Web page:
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London’s transatlantic triple whammy | Financial Times

Jules Rimmer worked in investment banking for 32 years, most of it focusing on emerging markets. He is now a freelance journalist

When he was asked why he robbed banks, Willie Sutton reputedly replied: “That’s where the money is.” For fast growing tech and biopharma companies opting to list on Nasdaq rather than the London Stock Exchange, the same logic applies. If it wasn’t obvious before, after a couple of recent high-profile defections by Arm and Abcam then it is now.

The facile explanation for this transatlantic whammy is simply that fast-growing tech companies command much loftier valuations on the other side of the pond. It’s a truth universally acknowledged that a management board in possession of something that could be worth a fortune will be attracted to the higher multiples commanded by US listings: according to Deloitte, tech IPOs raised $69.3bn there in 2021 versus just £6.6bn in the UK.

The uplift in what shareholders may hope to achieve when crystallising value on Nasdaq has been as much as double as in London. The below chart from Panmure Gordon, showing its coverage universe of software automation stocks and their US peers, illustrates that EV/sales are commonly around 5-6x here but 10x over there:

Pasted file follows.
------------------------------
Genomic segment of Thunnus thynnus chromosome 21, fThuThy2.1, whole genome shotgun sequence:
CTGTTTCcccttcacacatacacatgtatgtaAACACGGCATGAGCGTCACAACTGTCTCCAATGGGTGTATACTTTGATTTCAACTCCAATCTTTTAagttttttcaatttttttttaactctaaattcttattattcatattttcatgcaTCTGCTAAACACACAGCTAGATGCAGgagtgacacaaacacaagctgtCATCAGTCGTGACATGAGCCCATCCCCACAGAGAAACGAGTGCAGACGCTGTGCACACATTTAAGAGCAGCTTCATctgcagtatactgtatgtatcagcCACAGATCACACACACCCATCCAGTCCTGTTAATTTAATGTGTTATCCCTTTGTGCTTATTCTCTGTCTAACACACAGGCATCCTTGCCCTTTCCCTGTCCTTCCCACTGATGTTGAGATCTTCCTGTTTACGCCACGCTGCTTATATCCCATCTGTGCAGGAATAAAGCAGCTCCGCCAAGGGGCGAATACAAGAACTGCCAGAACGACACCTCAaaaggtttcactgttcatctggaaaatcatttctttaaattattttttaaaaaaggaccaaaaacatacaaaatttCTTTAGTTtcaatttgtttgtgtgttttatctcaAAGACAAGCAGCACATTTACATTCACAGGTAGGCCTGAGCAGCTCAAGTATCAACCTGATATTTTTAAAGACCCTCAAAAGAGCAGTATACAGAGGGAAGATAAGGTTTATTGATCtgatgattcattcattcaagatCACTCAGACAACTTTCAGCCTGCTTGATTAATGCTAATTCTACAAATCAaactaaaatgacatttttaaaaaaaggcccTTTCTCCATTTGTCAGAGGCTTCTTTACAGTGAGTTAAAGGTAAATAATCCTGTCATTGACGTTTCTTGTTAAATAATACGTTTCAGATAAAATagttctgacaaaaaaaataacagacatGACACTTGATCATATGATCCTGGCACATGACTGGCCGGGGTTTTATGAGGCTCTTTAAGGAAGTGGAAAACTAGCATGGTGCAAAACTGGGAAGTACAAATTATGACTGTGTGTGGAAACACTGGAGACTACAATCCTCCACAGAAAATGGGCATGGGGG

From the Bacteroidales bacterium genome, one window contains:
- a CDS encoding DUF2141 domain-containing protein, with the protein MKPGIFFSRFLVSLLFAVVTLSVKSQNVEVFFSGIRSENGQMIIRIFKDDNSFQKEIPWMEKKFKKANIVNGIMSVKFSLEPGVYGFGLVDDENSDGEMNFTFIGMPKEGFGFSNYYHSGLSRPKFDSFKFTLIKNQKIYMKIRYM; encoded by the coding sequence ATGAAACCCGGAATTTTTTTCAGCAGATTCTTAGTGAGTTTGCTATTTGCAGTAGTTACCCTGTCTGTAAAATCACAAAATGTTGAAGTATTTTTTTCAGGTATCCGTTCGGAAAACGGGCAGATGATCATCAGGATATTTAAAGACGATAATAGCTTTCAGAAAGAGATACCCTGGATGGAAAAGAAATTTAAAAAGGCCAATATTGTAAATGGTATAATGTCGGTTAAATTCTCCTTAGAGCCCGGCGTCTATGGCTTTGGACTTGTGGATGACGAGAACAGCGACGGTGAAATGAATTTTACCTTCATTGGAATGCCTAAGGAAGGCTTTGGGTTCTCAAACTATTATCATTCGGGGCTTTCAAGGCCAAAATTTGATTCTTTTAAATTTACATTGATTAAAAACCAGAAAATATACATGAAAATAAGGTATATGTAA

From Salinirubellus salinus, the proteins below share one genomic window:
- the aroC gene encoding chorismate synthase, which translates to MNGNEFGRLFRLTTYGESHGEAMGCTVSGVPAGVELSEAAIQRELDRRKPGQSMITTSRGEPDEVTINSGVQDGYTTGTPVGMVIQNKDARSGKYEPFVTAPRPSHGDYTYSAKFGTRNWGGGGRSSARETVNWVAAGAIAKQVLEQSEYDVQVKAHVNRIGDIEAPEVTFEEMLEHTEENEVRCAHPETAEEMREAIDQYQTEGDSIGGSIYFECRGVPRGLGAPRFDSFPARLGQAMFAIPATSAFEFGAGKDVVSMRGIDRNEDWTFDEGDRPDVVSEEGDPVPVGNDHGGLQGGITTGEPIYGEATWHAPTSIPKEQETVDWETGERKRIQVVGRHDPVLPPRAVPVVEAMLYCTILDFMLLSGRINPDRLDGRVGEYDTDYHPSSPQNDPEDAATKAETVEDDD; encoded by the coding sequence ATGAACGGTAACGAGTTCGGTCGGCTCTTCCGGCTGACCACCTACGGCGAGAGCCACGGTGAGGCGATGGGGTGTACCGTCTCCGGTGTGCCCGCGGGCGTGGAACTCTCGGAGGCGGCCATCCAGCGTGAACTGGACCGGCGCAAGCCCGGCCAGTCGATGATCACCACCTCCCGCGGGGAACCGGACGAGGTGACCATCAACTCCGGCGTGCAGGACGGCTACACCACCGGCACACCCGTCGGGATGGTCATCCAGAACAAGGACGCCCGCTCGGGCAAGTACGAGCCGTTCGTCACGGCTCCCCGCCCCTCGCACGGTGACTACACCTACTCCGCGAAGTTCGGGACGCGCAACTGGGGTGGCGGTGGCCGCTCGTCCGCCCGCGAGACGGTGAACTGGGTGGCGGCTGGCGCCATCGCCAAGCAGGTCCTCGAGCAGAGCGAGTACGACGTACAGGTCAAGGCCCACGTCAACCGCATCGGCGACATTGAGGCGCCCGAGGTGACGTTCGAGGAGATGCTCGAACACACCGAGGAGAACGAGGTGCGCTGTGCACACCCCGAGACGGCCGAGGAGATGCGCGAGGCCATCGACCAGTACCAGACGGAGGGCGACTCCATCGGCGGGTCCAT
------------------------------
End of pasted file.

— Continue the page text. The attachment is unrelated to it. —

© Panmure Gordon, Software Automation The Redux, April 2022

Price is only part of the story, though. The motivations for those ventures seeking to float somewhere other than the City of London are more complex than might first appear.

SoftBank’s explanation for wanting to refloat Arm in the US was that most of its clients were based in Silicon Valley. Companies have long claimed that US tech investors are more knowledgeable and imaginative (which may be true) and the US has a bigger, deeper pool of investors (which is true).

Some of the preference is explained by investors’ preference for a dollar asset. A quote in sterling is sufficient in itself to disbar many retail punters in the US.

The valuation premium can be a function of stronger growth rates in the US — a massive driver for any discounted cashflow model but more often it’s a function of liquidity. Better turnover means a better rating, even if some of that turnover on American exchanges is illusory. HFTs and bots give the impression of frenetic volume but often this dematerialises when a real order hits the market. For the most part, though, liquidity generated by America’s booming retail investor base, presently characterised by a highly speculative bent and the Robinhood punter, flush with free money and free time, is compelling.

That transatlantic bonus was often just a function of growth over value. America is the natural habitat of the growth investor while the FTSE today still reflects the truism that the UK is a dividend market, representing the old economy. America offers a ready-made tech ecosystem to inhabit whereas the UK now has only a handful of top-drawer tech names to commingle. The UK’s most successful tech investor, Baillie Gifford’s flagship fund, owns US stocks almost exclusively. The FTSE has lost at least $400bn of market capitalisation to mergers and acquisitions since 2018 and is struggling to replace it.